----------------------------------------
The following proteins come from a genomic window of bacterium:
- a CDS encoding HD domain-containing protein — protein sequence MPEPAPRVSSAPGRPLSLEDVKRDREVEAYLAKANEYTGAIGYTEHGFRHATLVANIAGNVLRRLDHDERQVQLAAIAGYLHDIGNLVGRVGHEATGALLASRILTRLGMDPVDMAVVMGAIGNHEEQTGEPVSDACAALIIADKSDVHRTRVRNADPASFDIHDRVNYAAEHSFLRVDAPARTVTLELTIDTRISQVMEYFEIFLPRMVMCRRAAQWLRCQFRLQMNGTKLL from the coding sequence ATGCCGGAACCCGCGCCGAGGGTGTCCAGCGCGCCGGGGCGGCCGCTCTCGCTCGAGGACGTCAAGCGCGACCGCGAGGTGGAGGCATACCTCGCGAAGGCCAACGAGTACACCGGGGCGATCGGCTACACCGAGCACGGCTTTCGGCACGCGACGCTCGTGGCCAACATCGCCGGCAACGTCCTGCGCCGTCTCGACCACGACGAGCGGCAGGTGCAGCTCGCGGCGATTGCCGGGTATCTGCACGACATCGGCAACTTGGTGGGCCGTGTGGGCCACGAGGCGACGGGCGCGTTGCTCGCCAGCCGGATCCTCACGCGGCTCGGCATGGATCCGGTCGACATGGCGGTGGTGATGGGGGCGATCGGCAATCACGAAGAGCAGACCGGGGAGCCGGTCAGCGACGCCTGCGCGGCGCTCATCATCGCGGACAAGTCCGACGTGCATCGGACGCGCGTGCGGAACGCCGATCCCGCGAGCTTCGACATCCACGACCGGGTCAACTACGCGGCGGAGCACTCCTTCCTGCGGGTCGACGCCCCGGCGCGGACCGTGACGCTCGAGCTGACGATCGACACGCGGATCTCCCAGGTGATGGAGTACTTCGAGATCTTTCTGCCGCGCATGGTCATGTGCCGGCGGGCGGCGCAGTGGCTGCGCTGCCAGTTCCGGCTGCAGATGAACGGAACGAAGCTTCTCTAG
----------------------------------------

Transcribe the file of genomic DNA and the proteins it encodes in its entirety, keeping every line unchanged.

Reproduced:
The following proteins come from a genomic window of bacterium:
- a CDS encoding HD domain-containing protein — protein sequence MPEPAPRVSSAPGRPLSLEDVKRDREVEAYLAKANEYTGAIGYTEHGFRHATLVANIAGNVLRRLDHDERQVQLAAIAGYLHDIGNLVGRVGHEATGALLASRILTRLGMDPVDMAVVMGAIGNHEEQTGEPVSDACAALIIADKSDVHRTRVRNADPASFDIHDRVNYAAEHSFLRVDAPARTVTLELTIDTRISQVMEYFEIFLPRMVMCRRAAQWLRCQFRLQMNGTKLL from the coding sequence ATGCCGGAACCCGCGCCGAGGGTGTCCAGCGCGCCGGGGCGGCCGCTCTCGCTCGAGGACGTCAAGCGCGACCGCGAGGTGGAGGCATACCTCGCGAAGGCCAACGAGTACACCGGGGCGATCGGCTACACCGAGCACGGCTTTCGGCACGCGACGCTCGTGGCCAACATCGCCGGCAACGTCCTGCGCCGTCTCGACCACGACGAGCGGCAGGTGCAGCTCGCGGCGATTGCCGGGTATCTGCACGACATCGGCAACTTGGTGGGCCGTGTGGGCCACGAGGCGACGGGCGCGTTGCTCGCCAGCCGGATCCTCACGCGGCTCGGCATGGATCCGGTCGACATGGCGGTGGTGATGGGGGCGATCGGCAATCACGAAGAGCAGACCGGGGAGCCGGTCAGCGACGCCTGCGCGGCGCTCATCATCGCGGACAAGTCCGACGTGCATCGGACGCGCGTGCGGAACGCCGATCCCGCGAGCTTCGACATCCACGACCGGGTCAACTACGCGGCGGAGCACTCCTTCCTGCGGGTCGACGCCCCGGCGCGGACCGTGACGCTCGAGCTGACGATCGACACGCGGATCTCCCAGGTGATGGAGTACTTCGAGATCTTTCTGCCGCGCATGGTCATGTGCCGGCGGGCGGCGCAGTGGCTGCGCTGCCAGTTCCGGCTGCAGATGAACGGAACGAAGCTTCTCTAG